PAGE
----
# Zero-point energy of diatomic hydrogen (particle in a box)

• Mayhem

#### Mayhem

Homework Statement
Can the zero-point energy of diatomic hydrogen be calculated as a sum of the zero-point energies of all particles in the system?
Relevant Equations
##E_1 = h^2/8mL^2##
If we take ##H_2## as a "particle" in a box, can the zero-point energy of the overall molecule be calculated as the sum of the zero-point energies of all particles in ##H_2##?

That is $$E_ {1,H_2}=\frac{2h^2}{8m_{\mathrm{H^+}}L^2} + \frac{2h^2}{8m_{\mathrm{e^-}}L^2}= \frac{h^2}{4L^2}(1/m_{\mathrm{H^+}}+1/m_{\mathrm{e^-}})$$

My reasoning being that in our "ideal" box, the system is isolated, and thus energy must be conserved.

Praise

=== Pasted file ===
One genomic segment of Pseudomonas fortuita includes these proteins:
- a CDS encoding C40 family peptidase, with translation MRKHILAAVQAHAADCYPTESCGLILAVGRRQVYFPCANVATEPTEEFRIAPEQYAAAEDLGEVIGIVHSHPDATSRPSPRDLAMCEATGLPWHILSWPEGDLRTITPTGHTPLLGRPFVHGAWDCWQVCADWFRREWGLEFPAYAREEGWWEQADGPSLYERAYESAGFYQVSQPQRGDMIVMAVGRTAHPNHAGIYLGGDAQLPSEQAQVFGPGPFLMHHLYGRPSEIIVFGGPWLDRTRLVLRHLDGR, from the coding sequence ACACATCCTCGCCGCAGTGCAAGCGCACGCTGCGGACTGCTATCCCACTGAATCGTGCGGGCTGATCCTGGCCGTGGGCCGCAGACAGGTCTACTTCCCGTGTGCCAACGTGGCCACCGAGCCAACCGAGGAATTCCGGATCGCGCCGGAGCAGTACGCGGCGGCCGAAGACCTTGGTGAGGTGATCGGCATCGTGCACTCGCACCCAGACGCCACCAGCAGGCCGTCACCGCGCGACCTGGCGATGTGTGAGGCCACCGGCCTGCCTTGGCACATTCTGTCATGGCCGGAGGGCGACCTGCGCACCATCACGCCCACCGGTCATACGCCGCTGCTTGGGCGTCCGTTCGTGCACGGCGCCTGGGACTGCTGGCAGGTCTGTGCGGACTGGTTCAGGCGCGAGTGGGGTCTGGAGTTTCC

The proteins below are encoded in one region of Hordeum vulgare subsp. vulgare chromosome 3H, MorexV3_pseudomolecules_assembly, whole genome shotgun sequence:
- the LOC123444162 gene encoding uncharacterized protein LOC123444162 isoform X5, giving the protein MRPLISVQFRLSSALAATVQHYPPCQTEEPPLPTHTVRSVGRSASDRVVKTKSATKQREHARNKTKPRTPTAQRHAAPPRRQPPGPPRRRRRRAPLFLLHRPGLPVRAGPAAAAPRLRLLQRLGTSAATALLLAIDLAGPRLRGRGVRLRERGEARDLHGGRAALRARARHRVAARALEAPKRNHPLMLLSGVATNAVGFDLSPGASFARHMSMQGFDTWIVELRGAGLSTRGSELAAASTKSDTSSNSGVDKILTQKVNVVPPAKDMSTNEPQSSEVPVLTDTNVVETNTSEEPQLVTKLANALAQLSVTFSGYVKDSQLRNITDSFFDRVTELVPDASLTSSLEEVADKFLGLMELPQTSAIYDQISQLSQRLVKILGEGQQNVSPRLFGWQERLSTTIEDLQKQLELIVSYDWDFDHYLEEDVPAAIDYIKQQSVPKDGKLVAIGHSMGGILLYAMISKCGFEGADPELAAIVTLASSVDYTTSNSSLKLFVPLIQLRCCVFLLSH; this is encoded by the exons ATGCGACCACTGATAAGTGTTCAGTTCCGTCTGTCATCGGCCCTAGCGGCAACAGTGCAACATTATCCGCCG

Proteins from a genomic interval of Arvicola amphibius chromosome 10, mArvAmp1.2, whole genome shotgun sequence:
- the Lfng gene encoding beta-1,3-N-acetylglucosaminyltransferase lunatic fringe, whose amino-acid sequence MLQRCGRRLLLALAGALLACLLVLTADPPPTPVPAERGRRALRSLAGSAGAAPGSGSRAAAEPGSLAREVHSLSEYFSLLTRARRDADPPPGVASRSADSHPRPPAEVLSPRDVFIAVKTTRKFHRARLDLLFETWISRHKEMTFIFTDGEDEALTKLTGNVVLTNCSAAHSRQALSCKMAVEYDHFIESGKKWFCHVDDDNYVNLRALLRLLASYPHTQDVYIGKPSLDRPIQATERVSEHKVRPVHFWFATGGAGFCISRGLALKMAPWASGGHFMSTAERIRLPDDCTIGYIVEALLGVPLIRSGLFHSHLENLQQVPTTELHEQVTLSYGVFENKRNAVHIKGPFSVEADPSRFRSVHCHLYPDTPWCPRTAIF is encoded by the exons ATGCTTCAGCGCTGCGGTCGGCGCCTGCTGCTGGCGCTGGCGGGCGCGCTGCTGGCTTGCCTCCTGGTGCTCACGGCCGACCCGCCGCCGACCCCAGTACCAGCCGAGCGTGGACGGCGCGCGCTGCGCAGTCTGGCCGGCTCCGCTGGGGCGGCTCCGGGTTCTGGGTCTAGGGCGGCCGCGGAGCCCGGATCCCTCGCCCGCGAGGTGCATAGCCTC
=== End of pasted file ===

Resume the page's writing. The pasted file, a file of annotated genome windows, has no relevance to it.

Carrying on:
One hydrogen molecule, two protons and two electrons system, has its ground state for chemical bond.
Say hydrogen molecules are in a box, since they are Bose particles, all remain in the ground state for molecule motion.
The ground state energy of hydrogen molecules in a box seems to be decomposed like that.

You may want to consider the "ortho-para" equilibrium for "ground state" calculations.

You may want to consider the "ortho-para" equilibrium for "ground state" calculations.
Explain?